“Where on earth will you stow ’em away?” cried Tynn, in her wonder. “You’ll want a length of rooms to do it in.”
“Where I stow ’em away!” retorted Mademoiselle Benoite, in her fluent speech, but broken English. “I stow ’em where I please. Note you that, Madame Teen. Par example! The chateau is grand enough.”
“What has its grandeur got to do with it?” was Mary Tynn’s answer. She knew but little of French phrases.
“Now, then, what for you stand there, with your eyes staring and your hands idle?” demanded Mademoiselle Benoite sharply, turning her attack on Phoeby.
“If you’ll tell me what to do, I’ll do it,” replied the girl. “I could help to put the things up, if you’d show me where to begin.”
“I like to see you dare to put a finger on one of these things!” returned Mademoiselle Benoite. “You can confine your services to sewing, and to waiting upon me; but not you dare to interfere with my lady’s toilette. Tiens, I am capable, I hope! I’d give up the best service to-morrow where I had not sole power! Go you down to the office, and order me a cup of chocolate, and wait you and bring it up to me. That maudite drogue, that coffee, this morning, has made me as thirsty as a panthere.”
Phoeby, glancing across at Mrs. Tynn, turned somewhat hesitatingly to pick her way out of the room. The housekeeper, though not half understanding, contrived to make out that the morning coffee was not approved of. The French mademoiselle had breakfasted with her, and, in Mrs. Tynn’s opinion, the coffee had been perfect, fit for the table of her betters.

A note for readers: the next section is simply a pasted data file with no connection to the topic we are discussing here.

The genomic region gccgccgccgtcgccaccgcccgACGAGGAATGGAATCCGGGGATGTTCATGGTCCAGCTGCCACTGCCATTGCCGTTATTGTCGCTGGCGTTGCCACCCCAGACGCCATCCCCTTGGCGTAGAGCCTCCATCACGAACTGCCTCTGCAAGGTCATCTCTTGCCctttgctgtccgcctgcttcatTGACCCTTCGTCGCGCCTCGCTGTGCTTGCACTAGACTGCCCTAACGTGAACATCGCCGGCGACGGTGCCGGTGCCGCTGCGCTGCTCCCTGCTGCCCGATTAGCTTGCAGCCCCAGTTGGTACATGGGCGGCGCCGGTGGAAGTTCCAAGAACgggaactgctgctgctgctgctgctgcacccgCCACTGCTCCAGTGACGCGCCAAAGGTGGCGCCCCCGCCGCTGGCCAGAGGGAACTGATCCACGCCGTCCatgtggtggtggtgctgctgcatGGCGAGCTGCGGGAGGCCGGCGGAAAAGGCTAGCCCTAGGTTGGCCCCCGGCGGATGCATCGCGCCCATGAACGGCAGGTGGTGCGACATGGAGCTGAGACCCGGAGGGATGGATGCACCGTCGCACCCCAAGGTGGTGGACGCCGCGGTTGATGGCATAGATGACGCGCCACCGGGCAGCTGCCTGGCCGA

“Is it the coffee that you are abusing?” asked she. “What was the matter with it?”
“Ciel! You ask what the matter with it!” returned Mademoiselle Benoite, in her rapid tongue. “It was everything the matter with it. It was all bad. It was drogue, I say; medicine. There!”
“Well, I’m sure!” resentfully returned the housekeeper. “Now, I happened to make that coffee myself this morning—Tynn, he’s particular in his coffee, he is—and I put in—”
“I not care if you put in the whole canastre,” vehemently interrupted Mademoiselle Benoite. “You English know not to make coffee. All the two years I lived in London with Madame la Duchesse, I never got one cup of coffee that was not enough to choke me. And they used pounds of it in the house, where they might have used ounces. Bah! You can make tea, I not say no; but you cannot make coffee. Now, then! I want a great number sheets of silk-paper.”
“Silk-paper?” repeated Tynn, whom the item puzzled. “What’s that?”
“You know not what silk-paper is!” angrily returned Mademoiselle Benoite. “Quelle ignorance!” she apostrophised, not caring whether she was understood or not. “Elle ne connait pas ce que c’est, papier-de-soie! I must have it, and a great deal of it, do you hear? It is as common as anything—silk-paper.”